(d) Prior to the conclusion of representation of a client, a lawyer shall not make or negotiate an agreement giving the lawyer literary or media rights to a portrayal or account based in substantial part on information relating to the representation.

         (e) A lawyer shall not provide financial assistance to a client in connection with pending or contemplated litigation, except that:

(1) a lawyer may advance court costs and expenses of litigation, the repayment of which may be contingent on the outcome of the matter;
(2) a lawyer representing an indigent client may pay court costs and expenses of litigation on behalf of the client;
(3) a lawyer may, for the sole purpose of providing basic living expenses, guarantee a loan from a regulated financial institution whose usual business involves making loans if such loan is reasonably needed to enable the client to withstand delay in litigation that would otherwise put substantial pressure on the client to settle a case because of financial hardship rather than on the merits, provided the client remains ultimately liable for repayment of the loan without regard to the outcome of the litigation and, further provided that neither the lawyer nor anyone on his/her behalf offers, promises or advertises such financial assistance before being retained by the client.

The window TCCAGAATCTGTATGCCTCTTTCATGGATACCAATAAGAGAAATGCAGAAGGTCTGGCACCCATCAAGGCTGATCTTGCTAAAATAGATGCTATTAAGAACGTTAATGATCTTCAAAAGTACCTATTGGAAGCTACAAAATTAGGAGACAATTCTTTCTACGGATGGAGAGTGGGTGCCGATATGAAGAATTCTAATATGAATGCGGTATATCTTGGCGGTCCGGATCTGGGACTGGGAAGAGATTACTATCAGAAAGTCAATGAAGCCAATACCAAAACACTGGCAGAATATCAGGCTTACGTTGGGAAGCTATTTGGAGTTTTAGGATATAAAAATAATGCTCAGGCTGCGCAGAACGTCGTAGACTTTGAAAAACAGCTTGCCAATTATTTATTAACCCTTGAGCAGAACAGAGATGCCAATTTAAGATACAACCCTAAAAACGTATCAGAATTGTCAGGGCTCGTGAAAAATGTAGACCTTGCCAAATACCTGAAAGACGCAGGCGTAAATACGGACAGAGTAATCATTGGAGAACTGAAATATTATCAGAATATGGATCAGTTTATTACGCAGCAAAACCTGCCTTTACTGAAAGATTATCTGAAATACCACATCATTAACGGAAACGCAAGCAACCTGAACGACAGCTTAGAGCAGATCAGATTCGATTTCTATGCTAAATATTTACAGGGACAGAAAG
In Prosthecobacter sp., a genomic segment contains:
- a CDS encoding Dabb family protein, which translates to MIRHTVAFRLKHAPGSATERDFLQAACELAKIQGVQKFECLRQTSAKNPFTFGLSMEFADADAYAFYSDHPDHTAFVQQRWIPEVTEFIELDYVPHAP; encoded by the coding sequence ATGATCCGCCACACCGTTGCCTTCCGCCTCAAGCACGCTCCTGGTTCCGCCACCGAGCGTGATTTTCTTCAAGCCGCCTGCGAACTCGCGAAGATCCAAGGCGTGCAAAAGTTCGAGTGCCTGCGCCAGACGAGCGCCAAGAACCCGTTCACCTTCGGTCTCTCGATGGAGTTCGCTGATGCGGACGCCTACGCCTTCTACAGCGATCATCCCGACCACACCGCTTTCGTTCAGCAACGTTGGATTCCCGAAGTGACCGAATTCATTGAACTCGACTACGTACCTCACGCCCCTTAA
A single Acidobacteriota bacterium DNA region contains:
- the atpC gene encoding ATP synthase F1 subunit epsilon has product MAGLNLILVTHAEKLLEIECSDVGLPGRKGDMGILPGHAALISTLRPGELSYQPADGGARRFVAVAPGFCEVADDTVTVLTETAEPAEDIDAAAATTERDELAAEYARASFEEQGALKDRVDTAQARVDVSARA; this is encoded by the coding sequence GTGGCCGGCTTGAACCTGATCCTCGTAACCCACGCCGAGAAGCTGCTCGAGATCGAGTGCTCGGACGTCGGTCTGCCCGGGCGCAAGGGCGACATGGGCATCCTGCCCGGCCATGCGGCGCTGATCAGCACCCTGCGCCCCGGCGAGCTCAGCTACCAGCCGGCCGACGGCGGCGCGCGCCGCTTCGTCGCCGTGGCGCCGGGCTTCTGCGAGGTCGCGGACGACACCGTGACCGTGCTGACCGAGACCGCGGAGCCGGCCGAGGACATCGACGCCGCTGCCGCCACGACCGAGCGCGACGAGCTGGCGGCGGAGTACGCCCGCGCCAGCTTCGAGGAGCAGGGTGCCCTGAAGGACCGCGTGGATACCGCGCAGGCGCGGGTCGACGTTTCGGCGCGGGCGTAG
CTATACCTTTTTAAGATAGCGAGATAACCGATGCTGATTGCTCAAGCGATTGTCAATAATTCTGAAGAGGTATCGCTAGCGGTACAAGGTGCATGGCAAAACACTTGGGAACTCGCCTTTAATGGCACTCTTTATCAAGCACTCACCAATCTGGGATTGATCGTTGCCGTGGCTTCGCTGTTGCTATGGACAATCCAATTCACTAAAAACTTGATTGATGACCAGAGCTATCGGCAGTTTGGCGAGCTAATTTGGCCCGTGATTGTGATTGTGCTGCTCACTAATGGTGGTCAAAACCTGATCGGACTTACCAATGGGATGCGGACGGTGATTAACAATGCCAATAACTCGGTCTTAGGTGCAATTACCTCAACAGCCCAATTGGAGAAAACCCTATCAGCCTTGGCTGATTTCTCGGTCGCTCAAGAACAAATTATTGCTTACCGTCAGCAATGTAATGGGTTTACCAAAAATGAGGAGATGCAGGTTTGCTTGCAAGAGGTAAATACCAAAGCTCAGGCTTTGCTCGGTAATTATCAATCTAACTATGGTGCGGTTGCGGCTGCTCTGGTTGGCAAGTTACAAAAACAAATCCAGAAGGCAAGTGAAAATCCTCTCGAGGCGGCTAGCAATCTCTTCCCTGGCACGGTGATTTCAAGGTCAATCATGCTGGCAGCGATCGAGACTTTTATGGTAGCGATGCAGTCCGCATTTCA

(f) A lawyer shall not accept compensation for representing a client from one other than the client unless:

(1) the client gives written informed consent;
(2) there is no interference with the lawyer's independence of professional judgment or with the client-lawyer relationship; and
(3) information relating to representation of a client is protected as required by Rule 1.6.